Losing your second best player to free agency should be the kind of thing that sets your franchise back coniderably (don't tell the Suns). But the Utah Jazz, the model of consistency in the NBA since Jerry Sloan took over back in the Paleozoic Era, they just keep plugging right along. Making smart, well-reasoned decisions have led them to replacing Carlos Boozer with Al Jefferson. The question is if they can pick up where they left off. And that's where we begin the latest of our Preseason Primers with the Utah Jazz.

Training camp site: Salt Lake City, Utah

Training camp starts: September 28th

Key additions: Al Jefferson (trade), Raja Bell (free agency), Francisco Elson (free agency)

Key subtractions: Carlos Boozer (free agency), Kyle Korver (free agency), Wesley Matthews (free agency), Kosta Koufos (traded)

Likely starting lineup: Deron Williams (PG), C.J. Miles (SG), Andrei Kirilenko (SF), Al Jefferson (PF), Mehmet Okur (C)

Player to watch: Paul Millsap. Al Jefferson was brought in to replace Carlos Boozer, after Paul Millsap was given a huge new contract to replace Boozer. Now that Jefferson has arrived, Millsap finds himself in one of two positions entering camp. He either needs to battle on the glass and play "big" enough to prove he can play in tandem with Jefferson, or he needs to detonate to a degree where Sloan has a legitimate quandray on his hands between the two. Under the right circumstances, either is possible, though neither is likely.


Chemistry quiz: This really all comes down to Jefferson. Deron Williams is still the floor general, and many of the Jazz players have been there for years. Jefferson faces tremendous pressure not only to make an impact immediately, but to work in tandem with Deron Williams and commit himself to Sloan's defensive principles. The Jazz aren't exactly a superstar-centric team, and Jefferson has to prove he can fit that model from the get-go.


Camp battles: Outside of the aforementioned Millsap-Jefferson rumble, shooting guard should be lively. Raja Bell has had enough time off to be completely healthy, but he's got a lot of miles on those wheels. C.J. Miles has a fresher set of treads, but he's also maddeningly inconsistent.

Injury issues:
Deron Williams was severely banged up at the end of last season, so keeping him in the best health possible is top priority. Mehmet Okur may or may not be available by start of the season, so that will be the biggest injury to keep an eye on. The Jazz have been banged up in general over the past few years, and that's before you factor in the knee problems of Al Jefferson. Keep the tape handy, trainer man.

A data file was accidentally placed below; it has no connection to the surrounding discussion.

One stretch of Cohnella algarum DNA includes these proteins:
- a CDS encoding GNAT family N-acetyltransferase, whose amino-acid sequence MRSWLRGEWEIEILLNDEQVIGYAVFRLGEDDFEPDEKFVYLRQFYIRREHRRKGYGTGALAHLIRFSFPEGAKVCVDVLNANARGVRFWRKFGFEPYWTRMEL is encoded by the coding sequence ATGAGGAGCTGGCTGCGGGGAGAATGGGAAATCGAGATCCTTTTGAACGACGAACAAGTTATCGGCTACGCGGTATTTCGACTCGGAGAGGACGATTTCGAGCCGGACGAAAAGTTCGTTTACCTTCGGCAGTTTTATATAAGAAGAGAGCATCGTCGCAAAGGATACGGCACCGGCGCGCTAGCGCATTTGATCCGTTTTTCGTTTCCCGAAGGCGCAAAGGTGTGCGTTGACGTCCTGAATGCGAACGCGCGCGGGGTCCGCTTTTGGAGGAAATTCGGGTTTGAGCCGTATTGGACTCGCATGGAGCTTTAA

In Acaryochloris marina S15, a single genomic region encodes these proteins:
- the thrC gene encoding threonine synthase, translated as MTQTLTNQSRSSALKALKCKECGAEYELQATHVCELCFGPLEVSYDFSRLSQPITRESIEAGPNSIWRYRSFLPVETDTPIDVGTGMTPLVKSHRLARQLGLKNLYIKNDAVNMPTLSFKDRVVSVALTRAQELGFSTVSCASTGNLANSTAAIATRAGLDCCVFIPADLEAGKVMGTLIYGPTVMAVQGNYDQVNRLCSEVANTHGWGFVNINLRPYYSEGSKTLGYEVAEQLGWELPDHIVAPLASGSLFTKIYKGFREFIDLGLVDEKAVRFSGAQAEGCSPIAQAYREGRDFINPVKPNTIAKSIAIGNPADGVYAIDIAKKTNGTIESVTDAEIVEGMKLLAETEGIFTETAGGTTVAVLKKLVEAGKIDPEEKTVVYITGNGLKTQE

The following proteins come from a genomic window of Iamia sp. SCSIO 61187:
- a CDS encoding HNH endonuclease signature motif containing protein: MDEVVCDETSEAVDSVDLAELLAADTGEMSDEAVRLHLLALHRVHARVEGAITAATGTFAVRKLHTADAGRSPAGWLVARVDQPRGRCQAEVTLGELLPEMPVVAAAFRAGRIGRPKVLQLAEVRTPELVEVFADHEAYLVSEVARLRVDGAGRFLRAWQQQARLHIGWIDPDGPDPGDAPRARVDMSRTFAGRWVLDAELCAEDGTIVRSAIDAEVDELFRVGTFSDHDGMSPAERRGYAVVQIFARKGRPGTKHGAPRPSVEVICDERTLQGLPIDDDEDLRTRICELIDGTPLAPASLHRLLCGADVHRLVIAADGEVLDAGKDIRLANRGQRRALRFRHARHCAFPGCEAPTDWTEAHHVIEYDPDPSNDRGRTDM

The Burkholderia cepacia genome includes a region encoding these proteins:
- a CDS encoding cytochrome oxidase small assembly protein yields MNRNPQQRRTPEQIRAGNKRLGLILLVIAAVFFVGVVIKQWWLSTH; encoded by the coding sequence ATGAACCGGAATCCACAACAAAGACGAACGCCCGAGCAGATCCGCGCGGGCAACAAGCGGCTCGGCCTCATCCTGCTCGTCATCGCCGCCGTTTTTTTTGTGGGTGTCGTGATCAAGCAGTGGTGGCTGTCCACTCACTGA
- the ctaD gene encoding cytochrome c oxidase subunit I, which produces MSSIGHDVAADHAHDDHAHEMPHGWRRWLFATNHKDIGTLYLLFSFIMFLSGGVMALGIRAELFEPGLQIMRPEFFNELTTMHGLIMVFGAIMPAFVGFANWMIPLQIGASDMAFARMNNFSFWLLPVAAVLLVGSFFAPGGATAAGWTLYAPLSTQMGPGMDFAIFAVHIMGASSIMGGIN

Biggest strength: Versatility. The Jazz have the ability to get up the floor, to slow it down when need be, to work out of the post to an improved degree, and to hit from the perimeter. They play solid defense and can compete with anyone. Those elements shouldn't shift much with the new additions.

Glaring weakness: Cohesiveness. The Jazz have mostly had positive runs over the past six years, but the lows tend to be really low. Jerry Sloan will need to work with what is now a younger team to develop consistency. Additionally, while the Jazz have been very good, they've lacked a ceiling of great. That's the level they need to get to if they want to contend in the West.
Posted on: September 9, 2010 5:15 pm
Edited on: September 9, 2010 6:38 pm
 

Pop Quiz: How does Jefferson fit with the Jazz?

Posted by Matt Moore

Fall is here, hear the yell, back to school, ring the bell ... The NBA season is right around the corner, and NBA training camp starts in just a few short weeks. To get you ready for the NBA season, we've put together 25 pop quizzes. Pencils ready? We continue our Pop Quizzes with this question...

How does Al Jefferson fit with the Jazz?


When Carlos Boozer departed for Chicago, the Jazz were facing a severe identity-search. Deron Williams may be the best point guard in the league (simmer down Chris Paul fans, I said "may"), but he can't do it alone. And even with Paul Millsap, the Jazz needed a legitimate post scorer. What they got, was a premier low-post scorer in the league in Al Jefferson.